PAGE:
The meteorite that landed in the English countryside last year was the cleanest ever seen
A meteorite that lit up the sky over an English countryside last year is almost as intact as samples collected by space probes and contains the “right” kind of hydrogen to explain water on Earth, scientists say.
A great furore broke out when a a fireball rattled across the evening sky over SW England on 28th February 2021. Dozens meteor cameras and doorbell webcams picked up the bright streak, and a 1-pound (0.5-kilogram) fragment of the space rock was immediately found in the driveway of a house in the village of Winchcombe, after which the meteorite was later named.
The quick discovery meant the meteorite was barely exposed to Earth’s elements, allowing it to retain its pristine chemical composition. In fact, the composition of the Winchcombe meteorite is so intact that it can almost match samples collected by space probes such as NASA OSIRIS-REx of asteroids in space, researchers said in a new study.
Analysis of this precious rock has yielded fascinating results that seem to support the theory that EarthWater primarily came from asteroids. The Winchcombe space rock contains hydrogen atoms with an isotopic composition quite similar to that of Earth’s water. Isotopes are varieties of the same chemical elements that differ in the number of neutrons in their atomic nuclei. Other possible sources of Earth’s water, such as cometswere found to contain water with different isotopic profiles.
The analysis also revealed that the meteorite must have separated from its parent asteroid relatively recently in the cosmic scheme of things – just 200,000 to 300,000 years ago. Most meteorites, the scientists say in the paper, spend millions of years in interplanetary space before their paths intersect with Earth’s, during which time they are devastated cosmic rays and solar the wind.
By analyzing data from cameras that recorded the Winchcombe meteorite’s cruise through Earth’s atmosphereastronomers managed to reconstruct the rock’s orbit and determine that its parent asteroid is located in the main asteroid belt between orbits mars and Jupiter and not among the near-Earth asteroid population.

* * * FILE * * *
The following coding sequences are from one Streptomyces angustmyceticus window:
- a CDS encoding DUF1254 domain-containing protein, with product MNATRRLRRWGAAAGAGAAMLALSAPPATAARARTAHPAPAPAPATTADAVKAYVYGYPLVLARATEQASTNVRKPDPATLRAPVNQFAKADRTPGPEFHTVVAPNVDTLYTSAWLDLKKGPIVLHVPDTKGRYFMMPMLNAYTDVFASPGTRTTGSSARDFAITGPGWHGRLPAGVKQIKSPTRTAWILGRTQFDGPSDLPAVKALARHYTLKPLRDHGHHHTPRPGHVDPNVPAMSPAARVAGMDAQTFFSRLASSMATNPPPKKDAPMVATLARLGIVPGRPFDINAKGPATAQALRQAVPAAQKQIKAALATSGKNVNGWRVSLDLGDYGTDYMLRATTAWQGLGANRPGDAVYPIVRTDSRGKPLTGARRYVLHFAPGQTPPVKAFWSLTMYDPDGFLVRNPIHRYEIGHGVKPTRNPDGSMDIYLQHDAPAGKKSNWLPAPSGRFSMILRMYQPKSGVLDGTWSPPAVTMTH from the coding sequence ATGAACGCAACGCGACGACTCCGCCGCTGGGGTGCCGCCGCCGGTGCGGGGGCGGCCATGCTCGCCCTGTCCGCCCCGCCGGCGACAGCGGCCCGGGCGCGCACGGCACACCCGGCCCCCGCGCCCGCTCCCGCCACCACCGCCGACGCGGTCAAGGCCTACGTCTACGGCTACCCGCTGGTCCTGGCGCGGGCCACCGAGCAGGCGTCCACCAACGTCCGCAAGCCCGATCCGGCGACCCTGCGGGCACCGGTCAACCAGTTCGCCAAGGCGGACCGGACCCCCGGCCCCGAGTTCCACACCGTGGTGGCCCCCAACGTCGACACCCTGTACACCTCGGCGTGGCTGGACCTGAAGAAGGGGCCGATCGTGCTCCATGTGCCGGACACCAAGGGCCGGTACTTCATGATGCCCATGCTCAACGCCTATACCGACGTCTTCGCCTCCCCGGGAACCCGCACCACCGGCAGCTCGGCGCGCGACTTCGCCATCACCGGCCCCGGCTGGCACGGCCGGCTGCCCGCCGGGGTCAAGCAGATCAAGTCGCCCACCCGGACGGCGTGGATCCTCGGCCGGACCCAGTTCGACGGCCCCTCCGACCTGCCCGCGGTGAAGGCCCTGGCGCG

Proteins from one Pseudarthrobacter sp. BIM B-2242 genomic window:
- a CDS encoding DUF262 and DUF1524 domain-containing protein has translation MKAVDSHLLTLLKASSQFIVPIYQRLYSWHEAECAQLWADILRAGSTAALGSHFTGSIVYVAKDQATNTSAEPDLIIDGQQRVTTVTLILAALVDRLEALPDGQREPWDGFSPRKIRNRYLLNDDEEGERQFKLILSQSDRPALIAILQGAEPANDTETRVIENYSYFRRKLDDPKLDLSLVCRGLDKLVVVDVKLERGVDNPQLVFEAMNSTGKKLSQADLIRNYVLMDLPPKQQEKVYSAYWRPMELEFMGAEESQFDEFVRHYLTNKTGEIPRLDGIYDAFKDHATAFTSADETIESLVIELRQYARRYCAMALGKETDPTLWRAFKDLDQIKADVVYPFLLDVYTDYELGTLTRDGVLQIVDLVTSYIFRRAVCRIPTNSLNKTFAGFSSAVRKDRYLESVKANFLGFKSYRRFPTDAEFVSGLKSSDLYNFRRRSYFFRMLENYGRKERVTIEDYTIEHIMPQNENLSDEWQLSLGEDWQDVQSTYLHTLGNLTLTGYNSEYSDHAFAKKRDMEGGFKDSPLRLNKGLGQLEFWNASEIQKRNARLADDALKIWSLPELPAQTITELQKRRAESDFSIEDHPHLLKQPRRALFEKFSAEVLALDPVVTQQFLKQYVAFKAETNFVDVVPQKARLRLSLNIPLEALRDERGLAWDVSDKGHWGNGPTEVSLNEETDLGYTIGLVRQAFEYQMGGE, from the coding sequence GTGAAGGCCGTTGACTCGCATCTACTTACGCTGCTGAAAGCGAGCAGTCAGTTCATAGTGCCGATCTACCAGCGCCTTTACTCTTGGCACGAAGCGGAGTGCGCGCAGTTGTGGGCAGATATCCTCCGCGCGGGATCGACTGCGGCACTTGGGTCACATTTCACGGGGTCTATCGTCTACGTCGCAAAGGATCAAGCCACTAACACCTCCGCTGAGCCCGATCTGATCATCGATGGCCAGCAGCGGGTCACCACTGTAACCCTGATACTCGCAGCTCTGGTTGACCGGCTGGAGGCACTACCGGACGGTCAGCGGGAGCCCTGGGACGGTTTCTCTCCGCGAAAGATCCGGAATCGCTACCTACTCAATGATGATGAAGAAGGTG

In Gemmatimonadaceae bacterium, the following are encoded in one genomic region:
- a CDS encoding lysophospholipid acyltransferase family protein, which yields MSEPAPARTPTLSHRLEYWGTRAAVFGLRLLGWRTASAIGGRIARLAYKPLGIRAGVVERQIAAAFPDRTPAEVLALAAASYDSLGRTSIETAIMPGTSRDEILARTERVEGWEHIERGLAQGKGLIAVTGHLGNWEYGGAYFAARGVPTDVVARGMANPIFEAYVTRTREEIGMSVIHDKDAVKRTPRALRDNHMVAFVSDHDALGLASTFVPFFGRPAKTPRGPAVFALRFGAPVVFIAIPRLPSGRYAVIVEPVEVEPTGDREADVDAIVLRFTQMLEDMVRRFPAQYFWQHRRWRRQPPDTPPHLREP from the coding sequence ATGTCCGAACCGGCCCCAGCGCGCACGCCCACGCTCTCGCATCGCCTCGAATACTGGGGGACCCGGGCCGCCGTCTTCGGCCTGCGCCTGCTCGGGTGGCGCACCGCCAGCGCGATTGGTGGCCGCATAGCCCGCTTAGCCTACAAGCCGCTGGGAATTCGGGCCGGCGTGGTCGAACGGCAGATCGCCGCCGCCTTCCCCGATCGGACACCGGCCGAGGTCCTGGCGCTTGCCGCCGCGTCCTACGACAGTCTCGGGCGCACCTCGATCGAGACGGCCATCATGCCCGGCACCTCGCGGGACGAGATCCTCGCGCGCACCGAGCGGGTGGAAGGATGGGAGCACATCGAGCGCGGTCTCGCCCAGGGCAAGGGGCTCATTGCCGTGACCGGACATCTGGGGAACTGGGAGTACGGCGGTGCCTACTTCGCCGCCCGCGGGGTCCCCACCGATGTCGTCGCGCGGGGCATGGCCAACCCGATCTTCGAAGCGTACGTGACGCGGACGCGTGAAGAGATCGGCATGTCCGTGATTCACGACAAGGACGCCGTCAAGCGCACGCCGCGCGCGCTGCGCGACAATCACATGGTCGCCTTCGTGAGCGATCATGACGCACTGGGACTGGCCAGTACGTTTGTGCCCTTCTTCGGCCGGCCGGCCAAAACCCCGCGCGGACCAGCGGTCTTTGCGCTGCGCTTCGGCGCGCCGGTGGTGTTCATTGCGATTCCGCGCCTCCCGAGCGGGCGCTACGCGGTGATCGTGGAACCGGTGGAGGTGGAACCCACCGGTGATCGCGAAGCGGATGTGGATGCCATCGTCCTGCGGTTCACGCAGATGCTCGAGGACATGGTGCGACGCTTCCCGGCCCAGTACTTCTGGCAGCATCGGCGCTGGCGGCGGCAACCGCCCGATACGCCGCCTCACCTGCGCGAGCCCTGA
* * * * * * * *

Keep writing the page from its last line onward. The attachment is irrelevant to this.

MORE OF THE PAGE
The Winchcombe meteorite is a carbonaceous chondritea rare class of meteorites believed to originate from very primitive asteroids that migrated into the main asteroid belt from the outer edges Solar system. Scientists believe that the chemical composition of these asteroids has hardly changed since the birth of the solar system. And that means that, thanks to its pristine nature, the Winchcombe meteorite provides a unique view of these ancient “time capsules”.
In addition to the right kinds of hydrogen, the meteorite also contains organic material of the kind that could have led to life on Earth some 3.5 billion years ago, scientists said in statement (opens in new tab).
All in all, the Winchcombe meteorite was a very lucky strike.
“Direct connections between carbonaceous chondrites and their parent bodies in the Solar System are rare,” the scientists state in the paper. “The Winchcombe meteorite is the most precisely recorded fall of a carbonate chondrite.”
Only four journeys of Carboniferous chondrites through the Earth’s atmosphere have been so well observed that their origin could be determined. Most of the others discovered “are serendipitous finds that lack information about their original region in the Solar System,” the researchers said in the paper.
Study (opens in new tab) a description of the first analysis of this precious rock was published on November 16 in the journal Science Advances.
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